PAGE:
Traditional Archery Discussions on the Leatherwall


Old bows and modern arrows

Messages posted to thread:
BOX CALL 14-Feb-18
reddogge 14-Feb-18
George D. Stout 14-Feb-18
Greyfox 14-Feb-18
Therifleman 14-Feb-18
BATMAN 14-Feb-18
fdp 14-Feb-18
George D. Stout 14-Feb-18
Babbling Bob 14-Feb-18
Jon Stewart 14-Feb-18
M60gunner 14-Feb-18
From: BOX CALL Professional Bowhunters Society - Associate Member Compton's Traditional Bowhunters
Date: 14-Feb-18




In your opinion, do you think that bows from the 70's and 80's were meant to shoot these modern carbons.I'm talking,longbows,recurves,and even compounds.the carbons may be faster,but do you think there harder on older bows.what say ye.

From: reddogge
Date: 14-Feb-18




We shot old bows with aluminum with no effect and carbons are not much different. They flex like any other arrow material.

From: George D. Stout Compton's Traditional Bowhunters
Date: 14-Feb-18




Bows were just made to shoot arrows period. Back in the day the lightest we had would have been thin walled aluminum that would equate to the weight of a modern carbon. That said, carbon absorbs energy more quickly so in my opinion it's a wash. I think the bows will do just fine with carbon if that's what you want to shoot. Actually, some carbons have plenty of weight anyway without adding to them even compared to some aluminum.

From: Greyfox
Date: 14-Feb-18




I have a 1945, Pearson 700, and 1966, Pearson 707, that shoot GT carbons great. No fan of aluminum hear. Shot them for over 20 years. To each his own.

From: Therifleman
Date: 14-Feb-18




I believe that if you dont go below 8 or 9 gpp the bow will never know what the arrow was made of. I usually range more like 11 to 12 gpp.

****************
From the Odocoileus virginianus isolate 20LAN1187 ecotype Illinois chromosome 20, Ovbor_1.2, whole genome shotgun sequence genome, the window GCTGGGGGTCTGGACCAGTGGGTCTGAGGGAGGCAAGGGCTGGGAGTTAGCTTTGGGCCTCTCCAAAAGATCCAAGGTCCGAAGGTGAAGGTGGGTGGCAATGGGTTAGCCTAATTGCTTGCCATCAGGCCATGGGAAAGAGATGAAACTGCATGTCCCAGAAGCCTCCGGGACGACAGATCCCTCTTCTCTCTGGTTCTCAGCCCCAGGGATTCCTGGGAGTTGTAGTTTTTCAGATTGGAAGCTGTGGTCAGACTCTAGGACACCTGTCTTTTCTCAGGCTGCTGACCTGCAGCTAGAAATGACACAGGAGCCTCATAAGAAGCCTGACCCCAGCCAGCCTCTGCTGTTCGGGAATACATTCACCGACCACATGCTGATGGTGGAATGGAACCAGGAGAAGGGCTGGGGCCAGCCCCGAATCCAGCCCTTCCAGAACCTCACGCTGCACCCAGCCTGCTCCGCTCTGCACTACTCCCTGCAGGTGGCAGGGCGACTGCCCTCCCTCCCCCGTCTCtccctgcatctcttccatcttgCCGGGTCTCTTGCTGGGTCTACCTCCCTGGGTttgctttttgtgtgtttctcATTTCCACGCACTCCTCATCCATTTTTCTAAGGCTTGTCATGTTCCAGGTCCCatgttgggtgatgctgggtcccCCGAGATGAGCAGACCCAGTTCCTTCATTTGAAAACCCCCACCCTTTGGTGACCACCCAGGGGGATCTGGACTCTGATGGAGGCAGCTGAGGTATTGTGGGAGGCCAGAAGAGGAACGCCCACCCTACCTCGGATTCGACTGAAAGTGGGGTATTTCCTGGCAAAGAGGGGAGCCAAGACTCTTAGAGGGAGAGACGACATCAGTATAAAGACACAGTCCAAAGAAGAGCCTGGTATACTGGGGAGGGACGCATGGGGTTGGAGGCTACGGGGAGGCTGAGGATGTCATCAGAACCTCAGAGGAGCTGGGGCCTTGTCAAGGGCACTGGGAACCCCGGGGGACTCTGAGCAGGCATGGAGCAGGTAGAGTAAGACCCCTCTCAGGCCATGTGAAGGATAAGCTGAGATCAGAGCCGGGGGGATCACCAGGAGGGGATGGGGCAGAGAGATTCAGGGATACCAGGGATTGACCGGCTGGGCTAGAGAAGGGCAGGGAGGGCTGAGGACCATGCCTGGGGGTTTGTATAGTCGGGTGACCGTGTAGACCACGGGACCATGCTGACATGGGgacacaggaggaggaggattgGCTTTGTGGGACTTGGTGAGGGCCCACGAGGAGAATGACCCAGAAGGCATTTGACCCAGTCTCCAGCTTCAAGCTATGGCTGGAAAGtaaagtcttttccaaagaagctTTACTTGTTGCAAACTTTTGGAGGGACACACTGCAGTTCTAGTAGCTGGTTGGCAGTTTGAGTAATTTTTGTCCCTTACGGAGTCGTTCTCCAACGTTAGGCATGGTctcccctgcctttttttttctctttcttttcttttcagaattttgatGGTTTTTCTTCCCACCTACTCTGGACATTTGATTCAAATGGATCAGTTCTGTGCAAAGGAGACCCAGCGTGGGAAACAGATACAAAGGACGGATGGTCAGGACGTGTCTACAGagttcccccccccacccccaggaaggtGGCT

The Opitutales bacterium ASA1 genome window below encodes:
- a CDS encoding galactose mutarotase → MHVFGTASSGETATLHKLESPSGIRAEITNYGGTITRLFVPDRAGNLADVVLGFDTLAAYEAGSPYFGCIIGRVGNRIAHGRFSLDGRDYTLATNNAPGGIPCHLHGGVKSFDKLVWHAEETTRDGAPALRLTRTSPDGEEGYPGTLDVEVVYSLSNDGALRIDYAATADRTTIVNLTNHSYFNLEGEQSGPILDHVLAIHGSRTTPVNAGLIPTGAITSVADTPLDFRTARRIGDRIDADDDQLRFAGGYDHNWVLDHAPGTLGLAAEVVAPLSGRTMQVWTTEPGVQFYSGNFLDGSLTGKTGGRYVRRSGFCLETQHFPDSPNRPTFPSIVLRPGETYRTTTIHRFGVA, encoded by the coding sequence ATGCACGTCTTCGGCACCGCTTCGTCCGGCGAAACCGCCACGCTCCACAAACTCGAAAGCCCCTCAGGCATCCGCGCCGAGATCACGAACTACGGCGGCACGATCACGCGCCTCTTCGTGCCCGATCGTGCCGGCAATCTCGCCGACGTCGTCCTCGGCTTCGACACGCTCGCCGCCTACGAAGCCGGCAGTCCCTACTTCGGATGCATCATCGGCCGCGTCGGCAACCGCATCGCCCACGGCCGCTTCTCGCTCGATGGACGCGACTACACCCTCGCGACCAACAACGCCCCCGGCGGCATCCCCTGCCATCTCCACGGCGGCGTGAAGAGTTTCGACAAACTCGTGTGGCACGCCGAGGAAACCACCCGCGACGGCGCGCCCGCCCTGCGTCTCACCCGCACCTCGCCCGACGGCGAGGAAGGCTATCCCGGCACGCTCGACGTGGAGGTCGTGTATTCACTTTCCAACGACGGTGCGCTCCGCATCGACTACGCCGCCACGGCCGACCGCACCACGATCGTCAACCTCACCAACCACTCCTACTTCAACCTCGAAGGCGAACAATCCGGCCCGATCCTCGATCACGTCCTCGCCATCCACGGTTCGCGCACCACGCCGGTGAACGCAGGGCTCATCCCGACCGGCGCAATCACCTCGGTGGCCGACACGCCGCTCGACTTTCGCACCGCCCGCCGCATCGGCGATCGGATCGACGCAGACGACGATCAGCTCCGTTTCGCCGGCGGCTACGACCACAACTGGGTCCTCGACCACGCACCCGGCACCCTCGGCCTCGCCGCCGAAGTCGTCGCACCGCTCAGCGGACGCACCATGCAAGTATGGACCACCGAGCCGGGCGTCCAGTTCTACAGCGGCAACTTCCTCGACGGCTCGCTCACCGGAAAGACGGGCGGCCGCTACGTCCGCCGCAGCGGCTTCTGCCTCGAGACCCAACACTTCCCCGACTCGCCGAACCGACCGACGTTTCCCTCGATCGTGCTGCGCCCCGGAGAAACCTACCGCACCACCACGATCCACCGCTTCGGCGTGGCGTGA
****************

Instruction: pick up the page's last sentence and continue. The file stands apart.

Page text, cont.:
From: BATMAN Professional Bowhunters Society - Qualified Member Professional Bowhunters Society - Associate Member Compton's Traditional Bowhunters
Date: 14-Feb-18




X2 on The RIFLEMAN....You have to have ENOUGH GPP so that the arrow will absorb the energy released by the limbs without harm to the bow. I ruined a BEN PEARSON by NOT knowing that my arrows were too light.

From: fdp
Date: 14-Feb-18




No. And I don't believe there's anything magical about a particular grains per pound number either.

From: George D. Stout Compton's Traditional Bowhunters
Date: 14-Feb-18




Howard Hill hunted with arrows that were about 7 gpp when he was in Africa. People tend to get enamored with numbers. Feet per second, grains per inch, grains per pound, yada..yada..yada. In the mean time some folks live their whole life not knowing how fast there guns or bows actually were, but did quite well in their ignorance of numbers. Now people can't get out of bed without knowing KE, MO, FPS, GPP, GPI, and FOC. It's a shame really; not because of the numbers, but because of the paralysis those numbers cause in people.

From: Babbling Bob Compton's Traditional Bowhunters
Date: 14-Feb-18




Call my favorite bows old rosewoods, but in reality they're just 59 to 57 years old, and that ain't so old. Some were designed with heavy risers for target shooting in regard to their design, but bet they were not designed for specific arrows. Easton 24srt aluminums, Microflight fiberglass, and Rose City cedars all shot just fine from those bows when they were manufactured.

As George said above, never heard to much about numbers relating to arrows, except for length, broadhead and point weight but many of us played around with our arrows to get them to fly good. We thought we were scientists then too, but funny, I had to look up some of terms used now for arrows when I got back into shooting again.

From: Jon Stewart
Date: 14-Feb-18




I use to shoot wood arrows out of my compound. Fast and quiet. But they were the proper spine for the bow and like any other arrow if they are correct spine for the bow they will shoot.

From: M60gunner
Date: 14-Feb-18




I shoot carbons from my 72 SK. Same arrows I use in my newer SK. Bows same weight, 500 grain, 55# bows. Only difference is I went to a B-55 string on that old bow. Maybe my imagination but I think it has more zip these days.





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